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Math Help - quick question, power series method.

  1. #1
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    quick question, power series method.

    y'(x) + x = y(x)

    im told y(x)= sum(C_n)(x^n) power series method

    i understand how to work the method im just confused about what happens to x?

    does it go to 0?does it already have regular a singular point?help,thanks.
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  2. #2
    MHF Contributor Calculus26's Avatar
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    See the attachment for the details but the x doesn't magically disappear

    but the x term is incorporated into determining the coefficient of the x term once the power series and its derivative are plugged back into the differential equation

    You'll notice c1-c0 = 0 considering the contstant term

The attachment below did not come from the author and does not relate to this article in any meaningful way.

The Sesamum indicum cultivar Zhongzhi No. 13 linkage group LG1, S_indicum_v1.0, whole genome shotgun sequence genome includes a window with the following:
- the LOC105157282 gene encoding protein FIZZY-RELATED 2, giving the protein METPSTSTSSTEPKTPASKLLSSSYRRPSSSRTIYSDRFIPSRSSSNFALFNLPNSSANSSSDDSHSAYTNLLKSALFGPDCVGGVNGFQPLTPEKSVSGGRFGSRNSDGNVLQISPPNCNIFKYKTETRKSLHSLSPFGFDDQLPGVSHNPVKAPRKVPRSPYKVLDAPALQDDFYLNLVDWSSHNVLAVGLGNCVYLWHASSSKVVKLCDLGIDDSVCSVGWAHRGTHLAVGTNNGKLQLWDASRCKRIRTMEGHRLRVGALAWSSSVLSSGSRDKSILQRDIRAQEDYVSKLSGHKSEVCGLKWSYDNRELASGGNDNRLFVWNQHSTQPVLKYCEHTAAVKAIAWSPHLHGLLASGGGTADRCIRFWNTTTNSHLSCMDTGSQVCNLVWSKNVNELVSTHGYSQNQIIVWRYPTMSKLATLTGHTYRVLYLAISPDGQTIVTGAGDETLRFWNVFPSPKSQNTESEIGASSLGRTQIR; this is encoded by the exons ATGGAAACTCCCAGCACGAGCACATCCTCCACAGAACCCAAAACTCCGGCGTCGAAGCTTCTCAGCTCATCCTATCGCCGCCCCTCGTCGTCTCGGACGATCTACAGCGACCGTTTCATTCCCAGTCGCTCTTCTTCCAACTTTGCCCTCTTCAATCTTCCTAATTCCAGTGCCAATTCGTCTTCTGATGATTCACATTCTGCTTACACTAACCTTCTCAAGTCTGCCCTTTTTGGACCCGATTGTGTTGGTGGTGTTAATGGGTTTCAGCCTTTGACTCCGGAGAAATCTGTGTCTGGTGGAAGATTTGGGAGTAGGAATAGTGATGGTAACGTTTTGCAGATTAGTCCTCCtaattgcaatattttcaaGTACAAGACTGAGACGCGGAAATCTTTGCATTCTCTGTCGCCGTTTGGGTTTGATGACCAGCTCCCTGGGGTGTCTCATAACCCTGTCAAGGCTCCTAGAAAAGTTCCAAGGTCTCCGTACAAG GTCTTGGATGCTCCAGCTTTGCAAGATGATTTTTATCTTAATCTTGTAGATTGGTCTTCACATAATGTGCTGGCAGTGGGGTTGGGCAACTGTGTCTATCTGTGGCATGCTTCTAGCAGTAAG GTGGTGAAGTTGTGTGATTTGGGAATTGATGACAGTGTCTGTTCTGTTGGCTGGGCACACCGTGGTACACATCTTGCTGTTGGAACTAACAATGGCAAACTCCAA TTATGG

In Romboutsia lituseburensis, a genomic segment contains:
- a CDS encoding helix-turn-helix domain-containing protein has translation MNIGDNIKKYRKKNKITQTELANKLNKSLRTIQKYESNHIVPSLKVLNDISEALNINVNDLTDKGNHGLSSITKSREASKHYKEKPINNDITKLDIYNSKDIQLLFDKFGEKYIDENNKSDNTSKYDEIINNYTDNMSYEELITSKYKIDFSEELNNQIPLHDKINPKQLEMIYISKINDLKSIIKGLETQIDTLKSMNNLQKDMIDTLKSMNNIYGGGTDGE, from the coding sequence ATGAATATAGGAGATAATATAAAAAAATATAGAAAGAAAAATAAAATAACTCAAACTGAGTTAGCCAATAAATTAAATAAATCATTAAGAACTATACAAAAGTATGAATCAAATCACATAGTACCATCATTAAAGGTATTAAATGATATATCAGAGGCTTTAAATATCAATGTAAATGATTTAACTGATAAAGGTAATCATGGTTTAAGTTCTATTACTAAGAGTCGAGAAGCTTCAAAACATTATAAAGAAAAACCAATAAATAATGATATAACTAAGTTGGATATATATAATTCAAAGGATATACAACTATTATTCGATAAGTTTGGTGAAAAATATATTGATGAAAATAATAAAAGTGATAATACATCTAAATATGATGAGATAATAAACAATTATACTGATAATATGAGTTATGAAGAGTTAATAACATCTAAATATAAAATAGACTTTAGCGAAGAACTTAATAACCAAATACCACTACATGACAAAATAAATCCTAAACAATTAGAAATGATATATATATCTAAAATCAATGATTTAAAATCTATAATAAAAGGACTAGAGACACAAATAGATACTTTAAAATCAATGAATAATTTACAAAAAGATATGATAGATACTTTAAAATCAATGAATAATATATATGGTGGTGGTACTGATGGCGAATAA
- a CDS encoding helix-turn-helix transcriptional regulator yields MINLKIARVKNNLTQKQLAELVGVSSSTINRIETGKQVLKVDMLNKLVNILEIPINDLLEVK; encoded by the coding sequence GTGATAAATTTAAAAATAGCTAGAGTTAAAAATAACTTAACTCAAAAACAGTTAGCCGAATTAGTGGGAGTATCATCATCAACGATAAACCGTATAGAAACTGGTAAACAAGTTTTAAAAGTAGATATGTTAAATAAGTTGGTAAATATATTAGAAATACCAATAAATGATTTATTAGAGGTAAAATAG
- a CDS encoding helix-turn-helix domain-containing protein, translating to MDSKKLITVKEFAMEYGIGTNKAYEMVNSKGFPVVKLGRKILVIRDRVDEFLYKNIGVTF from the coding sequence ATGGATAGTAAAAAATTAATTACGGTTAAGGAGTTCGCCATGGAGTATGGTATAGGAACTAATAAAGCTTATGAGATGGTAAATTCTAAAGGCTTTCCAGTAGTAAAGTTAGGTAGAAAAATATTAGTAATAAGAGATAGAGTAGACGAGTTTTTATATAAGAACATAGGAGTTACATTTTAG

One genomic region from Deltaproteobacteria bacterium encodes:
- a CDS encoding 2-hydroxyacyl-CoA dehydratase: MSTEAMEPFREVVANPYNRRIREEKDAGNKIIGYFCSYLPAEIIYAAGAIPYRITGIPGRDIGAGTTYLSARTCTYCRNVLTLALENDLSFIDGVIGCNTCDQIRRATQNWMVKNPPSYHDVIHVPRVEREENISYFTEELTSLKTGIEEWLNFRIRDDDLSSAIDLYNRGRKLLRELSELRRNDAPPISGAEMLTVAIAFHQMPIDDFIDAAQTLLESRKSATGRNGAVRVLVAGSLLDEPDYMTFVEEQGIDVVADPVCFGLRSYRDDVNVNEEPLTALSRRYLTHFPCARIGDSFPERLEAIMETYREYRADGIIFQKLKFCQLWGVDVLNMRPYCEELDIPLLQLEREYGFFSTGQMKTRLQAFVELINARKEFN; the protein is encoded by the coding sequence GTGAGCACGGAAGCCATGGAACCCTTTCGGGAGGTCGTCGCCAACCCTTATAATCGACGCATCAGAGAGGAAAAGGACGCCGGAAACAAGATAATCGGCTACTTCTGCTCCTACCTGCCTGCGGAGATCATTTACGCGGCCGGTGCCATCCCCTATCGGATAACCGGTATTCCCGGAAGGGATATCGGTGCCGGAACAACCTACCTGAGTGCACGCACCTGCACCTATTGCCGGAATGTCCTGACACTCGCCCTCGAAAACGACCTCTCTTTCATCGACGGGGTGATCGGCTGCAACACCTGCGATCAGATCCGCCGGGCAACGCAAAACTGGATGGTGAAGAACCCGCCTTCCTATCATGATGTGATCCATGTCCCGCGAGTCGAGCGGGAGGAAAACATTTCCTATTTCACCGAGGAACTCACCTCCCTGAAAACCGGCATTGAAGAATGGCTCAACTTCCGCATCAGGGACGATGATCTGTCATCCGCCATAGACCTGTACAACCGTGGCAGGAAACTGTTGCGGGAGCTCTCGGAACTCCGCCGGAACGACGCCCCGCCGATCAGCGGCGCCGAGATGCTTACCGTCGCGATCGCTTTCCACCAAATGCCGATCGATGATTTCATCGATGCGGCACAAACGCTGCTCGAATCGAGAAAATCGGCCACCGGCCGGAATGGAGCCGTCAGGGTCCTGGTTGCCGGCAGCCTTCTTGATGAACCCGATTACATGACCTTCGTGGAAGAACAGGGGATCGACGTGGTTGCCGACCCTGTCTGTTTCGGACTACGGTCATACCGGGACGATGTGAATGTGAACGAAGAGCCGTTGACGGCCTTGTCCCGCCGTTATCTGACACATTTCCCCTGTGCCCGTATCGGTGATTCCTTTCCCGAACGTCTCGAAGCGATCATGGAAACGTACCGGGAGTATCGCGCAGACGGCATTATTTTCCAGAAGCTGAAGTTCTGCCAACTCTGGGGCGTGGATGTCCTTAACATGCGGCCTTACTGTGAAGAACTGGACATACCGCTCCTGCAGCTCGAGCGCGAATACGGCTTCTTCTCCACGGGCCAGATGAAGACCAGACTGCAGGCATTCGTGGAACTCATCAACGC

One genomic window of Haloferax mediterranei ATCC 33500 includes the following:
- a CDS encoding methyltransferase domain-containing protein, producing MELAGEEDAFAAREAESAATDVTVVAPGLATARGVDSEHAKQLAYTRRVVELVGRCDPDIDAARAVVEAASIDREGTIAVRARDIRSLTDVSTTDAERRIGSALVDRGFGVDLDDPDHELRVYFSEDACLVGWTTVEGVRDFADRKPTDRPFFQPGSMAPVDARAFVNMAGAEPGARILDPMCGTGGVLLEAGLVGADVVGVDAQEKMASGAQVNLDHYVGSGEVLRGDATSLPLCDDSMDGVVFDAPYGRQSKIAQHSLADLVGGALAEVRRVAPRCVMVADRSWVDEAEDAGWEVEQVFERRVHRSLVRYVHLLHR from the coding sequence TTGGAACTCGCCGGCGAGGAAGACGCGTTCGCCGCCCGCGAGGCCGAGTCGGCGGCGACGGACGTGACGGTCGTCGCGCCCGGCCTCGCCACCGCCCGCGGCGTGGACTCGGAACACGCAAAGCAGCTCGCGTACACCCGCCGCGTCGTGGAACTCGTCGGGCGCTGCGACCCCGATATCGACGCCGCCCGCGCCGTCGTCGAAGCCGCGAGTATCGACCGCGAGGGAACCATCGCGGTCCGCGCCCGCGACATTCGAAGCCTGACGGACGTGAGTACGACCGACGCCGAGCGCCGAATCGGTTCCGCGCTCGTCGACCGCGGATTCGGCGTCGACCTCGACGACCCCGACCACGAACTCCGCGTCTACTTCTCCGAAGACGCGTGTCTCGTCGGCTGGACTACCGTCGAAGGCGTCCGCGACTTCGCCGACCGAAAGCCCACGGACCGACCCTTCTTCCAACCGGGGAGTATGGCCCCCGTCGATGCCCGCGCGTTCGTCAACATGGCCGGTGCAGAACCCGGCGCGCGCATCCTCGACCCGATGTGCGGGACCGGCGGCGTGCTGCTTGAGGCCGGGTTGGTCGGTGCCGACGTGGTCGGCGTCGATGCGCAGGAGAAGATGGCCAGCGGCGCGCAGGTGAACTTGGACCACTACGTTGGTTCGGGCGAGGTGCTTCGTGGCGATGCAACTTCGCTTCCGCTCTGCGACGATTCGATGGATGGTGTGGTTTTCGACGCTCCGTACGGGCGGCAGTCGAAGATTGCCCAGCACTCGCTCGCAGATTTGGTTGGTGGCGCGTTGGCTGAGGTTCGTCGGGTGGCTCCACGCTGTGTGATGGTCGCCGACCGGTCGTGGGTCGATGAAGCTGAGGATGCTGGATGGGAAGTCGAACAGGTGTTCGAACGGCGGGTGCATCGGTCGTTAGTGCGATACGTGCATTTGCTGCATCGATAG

then 2c2-c1+1 = 0 in considering the linear term this is where x comes in

    There are no singularities in this DE
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  3. #3
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    This is just y"- y= -x. x= 0 is not a singular point at all!

    Let y= \sum_{n=0}^\infty C_n x^n. Then y"= \sum_{n=2}^\infty n(n-1)x^{n-2} so the equation becomes \sum_{n=2}^\infty n(n-1)x^{n-2}- \sum_{n= 0}^\infty C_n x^n= -x.

    In order to be able to compare "like powers", change the indices. In the first sum, let j= n-2 so that n= j+2. We have \sum_{j= 0}^\infty (j+2)(j+1)C_{j+2}x^j- \sum_{j=0}^\infty C_j x^j= \sum_{j=0}^\infty ((j+2)(j+1)C_{j+2}- C_j)x^j= -x= 0- 1(x)+ 0(x^2)+ ...

    Setting coefficients of like powers equal we have
    j= 0: 2C_2- C_0= 0

    j= 1: 3(2)C_3- C_1= -1
    (That's where the "-x" on the right hand side comes in!)

    j> 1: (j+2)(j+1)C_{j+2}- C_j= 0
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